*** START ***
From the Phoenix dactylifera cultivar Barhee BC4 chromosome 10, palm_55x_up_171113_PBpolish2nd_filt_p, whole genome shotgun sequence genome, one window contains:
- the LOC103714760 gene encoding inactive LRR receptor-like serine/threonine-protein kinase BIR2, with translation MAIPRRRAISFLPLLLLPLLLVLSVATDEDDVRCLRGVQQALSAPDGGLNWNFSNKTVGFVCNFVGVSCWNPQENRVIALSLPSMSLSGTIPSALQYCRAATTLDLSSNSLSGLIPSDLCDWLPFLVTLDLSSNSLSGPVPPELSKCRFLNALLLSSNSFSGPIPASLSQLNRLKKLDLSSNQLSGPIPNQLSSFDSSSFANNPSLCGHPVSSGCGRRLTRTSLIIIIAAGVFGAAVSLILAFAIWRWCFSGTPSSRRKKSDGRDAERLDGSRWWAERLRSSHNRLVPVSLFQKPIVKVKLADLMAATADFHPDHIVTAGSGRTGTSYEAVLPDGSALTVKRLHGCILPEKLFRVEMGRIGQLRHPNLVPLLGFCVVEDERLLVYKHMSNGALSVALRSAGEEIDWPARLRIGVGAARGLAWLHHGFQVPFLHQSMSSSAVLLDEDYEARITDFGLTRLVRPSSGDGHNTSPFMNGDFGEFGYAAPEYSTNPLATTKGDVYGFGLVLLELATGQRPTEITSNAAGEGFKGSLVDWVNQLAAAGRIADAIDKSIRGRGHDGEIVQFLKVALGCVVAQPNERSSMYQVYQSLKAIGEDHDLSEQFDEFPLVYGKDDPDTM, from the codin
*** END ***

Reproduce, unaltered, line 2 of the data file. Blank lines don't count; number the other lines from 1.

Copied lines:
- the LOC103714760 gene encoding inactive LRR receptor-like serine/threonine-protein kinase BIR2, with translation MAIPRRRAISFLPLLLLPLLLVLSVATDEDDVRCLRGVQQALSAPDGGLNWNFSNKTVGFVCNFVGVSCWNPQENRVIALSLPSMSLSGTIPSALQYCRAATTLDLSSNSLSGLIPSDLCDWLPFLVTLDLSSNSLSGPVPPELSKCRFLNALLLSSNSFSGPIPASLSQLNRLKKLDLSSNQLSGPIPNQLSSFDSSSFANNPSLCGHPVSSGCGRRLTRTSLIIIIAAGVFGAAVSLILAFAIWRWCFSGTPSSRRKKSDGRDAERLDGSRWWAERLRSSHNRLVPVSLFQKPIVKVKLADLMAATADFHPDHIVTAGSGRTGTSYEAVLPDGSALTVKRLHGCILPEKLFRVEMGRIGQLRHPNLVPLLGFCVVEDERLLVYKHMSNGALSVALRSAGEEIDWPARLRIGVGAARGLAWLHHGFQVPFLHQSMSSSAVLLDEDYEARITDFGLTRLVRPSSGDGHNTSPFMNGDFGEFGYAAPEYSTNPLATTKGDVYGFGLVLLELATGQRPTEITSNAAGEGFKGSLVDWVNQLAAAGRIADAIDKSIRGRGHDGEIVQFLKVALGCVVAQPNERSSMYQVYQSLKAIGEDHDLSEQFDEFPLVYGKDDPDTM, from the codin